Emma Watson in My Week with Marilyn
When you figure out who gets cast in which movies—and why—you get insights into the movie business, and the all-important star-making machinery. That’s why in the past I’ve wondered why Owen Wilson was in Midnight in Paris, and why Sarah Silverman was in The Muppet Movie.
Now I’m wondering why Emma Watson is in My Week with Marilyn. Let’s remember that after the last Harry Potter movie came out, she was the #1 star in the world. When you’re the #1 star in the world, directors and producers fall all over themselves to cast you in whatever movie you’d like to be in. You get dozens of scripts per week, with guaranteed financing, choice of director and co-star, and all the rest of the perks that you might like.
And yet here we have Emma Watson, a major star with proven box office appeal, in My Week with Marilyn, and not even in a supporting role. She plays the sometime love interest of the star, and she is predictably and quickly pushed aside by Marilyn. Emma has maybe 20 lines, and is never called upon to do any serious acting.
When Emma let Alex Irwin, her agent at Markham, Froggart and Irwin in London, cast her in such a minor part, it was in effect an admission that she hasn’t yet found herself. After all, she and Daniel Radcliffe and Rupert Grint became very rich and very famous when they were still in their early teens. Millions and millions of people watched them grow up on screen, and formed close attachments to them both as performers and as people. Only the Beatles experienced anything comparable, and now that the Harry Potter series is complete, Emma, Daniel, and Rupert are in the situation of John, Paul, George, and Ringo in the early '70s. They are rich and famous, and always will be. Yet they don’t have an answer to the question: Now what?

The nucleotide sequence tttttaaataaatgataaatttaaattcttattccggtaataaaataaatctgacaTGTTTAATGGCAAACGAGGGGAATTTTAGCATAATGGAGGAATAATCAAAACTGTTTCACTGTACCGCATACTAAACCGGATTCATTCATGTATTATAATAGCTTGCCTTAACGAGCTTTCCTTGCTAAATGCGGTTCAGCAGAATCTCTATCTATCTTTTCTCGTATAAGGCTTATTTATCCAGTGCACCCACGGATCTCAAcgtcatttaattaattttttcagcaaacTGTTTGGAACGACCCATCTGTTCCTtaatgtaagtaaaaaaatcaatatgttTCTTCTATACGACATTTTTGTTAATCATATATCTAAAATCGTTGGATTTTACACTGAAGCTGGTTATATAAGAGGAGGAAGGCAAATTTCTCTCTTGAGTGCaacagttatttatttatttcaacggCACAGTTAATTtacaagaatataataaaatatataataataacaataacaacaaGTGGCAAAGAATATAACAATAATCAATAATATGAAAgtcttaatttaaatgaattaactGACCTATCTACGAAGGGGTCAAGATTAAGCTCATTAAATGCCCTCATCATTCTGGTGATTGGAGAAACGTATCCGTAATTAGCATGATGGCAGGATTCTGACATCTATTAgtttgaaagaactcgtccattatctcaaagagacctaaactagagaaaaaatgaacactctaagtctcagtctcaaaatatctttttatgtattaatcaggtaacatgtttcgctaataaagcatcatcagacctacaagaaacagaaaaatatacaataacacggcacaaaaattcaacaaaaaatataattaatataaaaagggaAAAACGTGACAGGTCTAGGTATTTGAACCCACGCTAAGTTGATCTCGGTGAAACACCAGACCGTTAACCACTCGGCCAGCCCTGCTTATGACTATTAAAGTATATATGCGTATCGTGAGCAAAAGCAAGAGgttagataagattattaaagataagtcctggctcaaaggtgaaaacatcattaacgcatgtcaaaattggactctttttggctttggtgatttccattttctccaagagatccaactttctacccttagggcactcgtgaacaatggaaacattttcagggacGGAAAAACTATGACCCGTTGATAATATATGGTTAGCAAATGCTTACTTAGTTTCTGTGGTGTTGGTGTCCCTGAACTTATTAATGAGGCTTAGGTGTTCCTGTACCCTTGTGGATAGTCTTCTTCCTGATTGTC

Emma’s first response to that question was to cut her hair, so that she would look like Twiggy, and not Hermione. In her short hair, she made some breathtaking posters for Burberry, and although modeling surely brought her a lot of money, it did not bring her answer to that nagging question: Now what?
So she took a minor role in an award-worthy movie with some terrific British performers (Kenneth Branagh, Judi Dench) and she probably learned a lot from watching them on the set. (A grande dame of the British theater like Judi Dench could be a wonderful mentor for her.)
And what about the future? Well, she’ll always be Hermione, and she can’t do anything about that. So it may take a while before she figures out who else she can be. And although Emma surely doesn’t need our sympathy, she will have the tough job of figuring out who else she can beside Hermione while everybody is watching